His Royal Highness Crown Prince Maha Vajiralongkorn recently designated Her Royal Highness Princess Sirivannavari Nariratana to grace the 2012 Southeast Asian Writers (SEA Write) awards presentation ceremony and gala dinner in the Royal Ballroom of the Mandarin Oriental, Bangkok.
The Awards Gala was the culmination of not only the usual five-day SEA Write Week full of activities including lunches, receptions and poetry readings at Bangkok Bank, Bank of Thailand and Suan Pakkad Palace, respectively, but also the two-day "Reaching the World" writers and translators summit, organised by Asia-Pacific Writers based in Australia, in collaboration with Chulalongkorn University and the SEA Write Award.
This first of its kind forum, which took place a few days earlier at Chulalongkorn University, brought participants from over 20 countries, some of whom joined the SEA Write Awards Gala. There they had the opportunity to rub shoulders with high level members of the diplomatic corps, past Thai awardees, members of the PEN Club of Thailand and Writers' Association of Thailand, and other leading literary figures and enthusiasts.
Apart from Thailand, this year's SEA Write awardees from Asean comprised outstanding literary champions from Brunei, Indonesia, Laos, Malaysia, the Philippines, Singapore and Vietnam.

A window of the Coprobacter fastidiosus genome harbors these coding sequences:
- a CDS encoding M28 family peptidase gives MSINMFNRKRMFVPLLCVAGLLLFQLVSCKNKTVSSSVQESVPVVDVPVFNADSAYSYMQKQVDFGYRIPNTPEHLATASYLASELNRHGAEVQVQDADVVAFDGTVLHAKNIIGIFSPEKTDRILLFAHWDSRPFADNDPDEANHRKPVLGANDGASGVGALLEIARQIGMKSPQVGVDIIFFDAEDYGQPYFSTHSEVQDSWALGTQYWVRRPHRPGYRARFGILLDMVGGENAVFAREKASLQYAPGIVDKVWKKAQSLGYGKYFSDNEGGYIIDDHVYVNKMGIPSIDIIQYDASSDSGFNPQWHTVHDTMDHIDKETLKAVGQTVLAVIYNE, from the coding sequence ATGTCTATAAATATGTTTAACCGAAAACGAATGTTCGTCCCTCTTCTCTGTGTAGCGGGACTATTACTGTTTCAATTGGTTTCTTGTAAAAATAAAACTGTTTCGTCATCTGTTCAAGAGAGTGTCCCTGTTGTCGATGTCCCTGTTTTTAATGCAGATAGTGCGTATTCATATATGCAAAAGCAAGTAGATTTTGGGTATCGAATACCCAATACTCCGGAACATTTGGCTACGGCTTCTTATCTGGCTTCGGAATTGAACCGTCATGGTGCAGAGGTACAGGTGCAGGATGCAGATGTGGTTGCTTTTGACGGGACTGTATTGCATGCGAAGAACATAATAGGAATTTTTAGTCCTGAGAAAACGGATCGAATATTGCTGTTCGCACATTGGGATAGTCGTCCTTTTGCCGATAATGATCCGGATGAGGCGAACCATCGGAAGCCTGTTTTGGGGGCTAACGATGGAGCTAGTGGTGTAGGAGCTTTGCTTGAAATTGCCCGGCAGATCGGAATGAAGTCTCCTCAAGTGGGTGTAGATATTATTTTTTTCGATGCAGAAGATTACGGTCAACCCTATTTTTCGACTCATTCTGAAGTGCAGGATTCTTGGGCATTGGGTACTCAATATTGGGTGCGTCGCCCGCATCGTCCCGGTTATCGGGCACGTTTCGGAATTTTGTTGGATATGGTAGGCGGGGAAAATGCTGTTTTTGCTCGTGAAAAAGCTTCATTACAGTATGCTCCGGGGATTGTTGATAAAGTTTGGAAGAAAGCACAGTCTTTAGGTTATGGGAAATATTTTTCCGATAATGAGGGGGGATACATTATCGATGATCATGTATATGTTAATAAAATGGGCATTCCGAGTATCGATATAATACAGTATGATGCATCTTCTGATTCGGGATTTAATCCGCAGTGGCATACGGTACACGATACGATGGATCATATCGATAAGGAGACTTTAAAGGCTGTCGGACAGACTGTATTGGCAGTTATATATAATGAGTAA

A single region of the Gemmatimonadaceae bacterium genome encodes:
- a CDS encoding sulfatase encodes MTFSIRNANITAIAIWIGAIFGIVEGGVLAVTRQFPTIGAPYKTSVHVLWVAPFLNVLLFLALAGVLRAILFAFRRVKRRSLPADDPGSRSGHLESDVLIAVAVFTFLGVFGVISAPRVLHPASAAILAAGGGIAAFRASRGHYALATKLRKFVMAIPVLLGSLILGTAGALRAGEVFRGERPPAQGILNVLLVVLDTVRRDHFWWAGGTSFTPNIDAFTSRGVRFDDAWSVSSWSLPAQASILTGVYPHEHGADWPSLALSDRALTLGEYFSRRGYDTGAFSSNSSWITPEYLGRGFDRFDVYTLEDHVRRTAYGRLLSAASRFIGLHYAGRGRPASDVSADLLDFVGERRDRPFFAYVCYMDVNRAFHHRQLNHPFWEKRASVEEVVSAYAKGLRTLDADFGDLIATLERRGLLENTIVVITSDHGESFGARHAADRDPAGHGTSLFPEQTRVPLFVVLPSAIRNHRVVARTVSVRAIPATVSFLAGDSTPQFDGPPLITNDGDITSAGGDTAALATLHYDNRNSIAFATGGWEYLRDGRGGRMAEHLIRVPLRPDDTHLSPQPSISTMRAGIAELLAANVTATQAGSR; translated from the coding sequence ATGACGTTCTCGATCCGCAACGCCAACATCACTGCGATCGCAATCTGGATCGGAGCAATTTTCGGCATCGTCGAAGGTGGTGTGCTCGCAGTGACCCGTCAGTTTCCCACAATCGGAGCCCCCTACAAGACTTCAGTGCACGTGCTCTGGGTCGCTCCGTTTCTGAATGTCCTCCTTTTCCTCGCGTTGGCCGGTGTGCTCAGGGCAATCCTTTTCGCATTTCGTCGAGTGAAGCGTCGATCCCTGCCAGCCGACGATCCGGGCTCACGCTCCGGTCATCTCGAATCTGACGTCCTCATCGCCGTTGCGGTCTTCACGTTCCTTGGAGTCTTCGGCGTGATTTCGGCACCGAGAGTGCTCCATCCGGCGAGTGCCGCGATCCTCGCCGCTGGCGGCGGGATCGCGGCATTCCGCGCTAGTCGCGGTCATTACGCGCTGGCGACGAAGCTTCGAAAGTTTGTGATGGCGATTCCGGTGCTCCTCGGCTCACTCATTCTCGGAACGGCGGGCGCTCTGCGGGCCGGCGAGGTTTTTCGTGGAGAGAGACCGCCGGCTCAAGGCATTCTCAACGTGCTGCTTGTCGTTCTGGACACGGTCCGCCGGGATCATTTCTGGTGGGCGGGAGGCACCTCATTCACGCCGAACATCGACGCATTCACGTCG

After a reception in the Author's Lounge, guests were ushered into the ballroom to await the arrival of Princess Sirivannavari. On hand to welcome her were members of the committee and sponsors including Thai Airways International, Bangkok Bank, TAT, Bank of Thailand, Thai Beverage, the Chumbhot-Pantip Foundation, the SCG Foundation, the Rex Morgan Foundation, World Travel Service and Siam Winery.
After photos with the awardees, the princess joined the head table in the ballroom. The dinner was followed by the awards presentation and speeches by each awardee.
The highlight of the evening was the humourous keynote address by renowned geologist-turned-writer, British author Simon Winchester, who described his own road to becoming a well-known journalist and writer after his dreams of joining the navy were aborted when he discovered he was colour-blind. He took up geology because he thought "travelling the world, wearing shorts and hitting rocks" was the next best thing to being in the navy. During this time, he polished his writing skills by having his work critiqued long distance by a writer called James Morris, who turned out to be transgender. He received a huge round of applause and compliments from the audience, some of whom even commented that his address was one of the best in many years.
His lasting words of wisdom for inspiring writers were: "Never lose the sense of wonder. You will, as a writer, meet all sorts of people. You'll see terrible things. You'll see wonderful things. Never become jaded. Never become weary."
And as a tip for those who asked him how to become a writer, he added _ based on his own experience _ "Study geology and make friends with a transgender."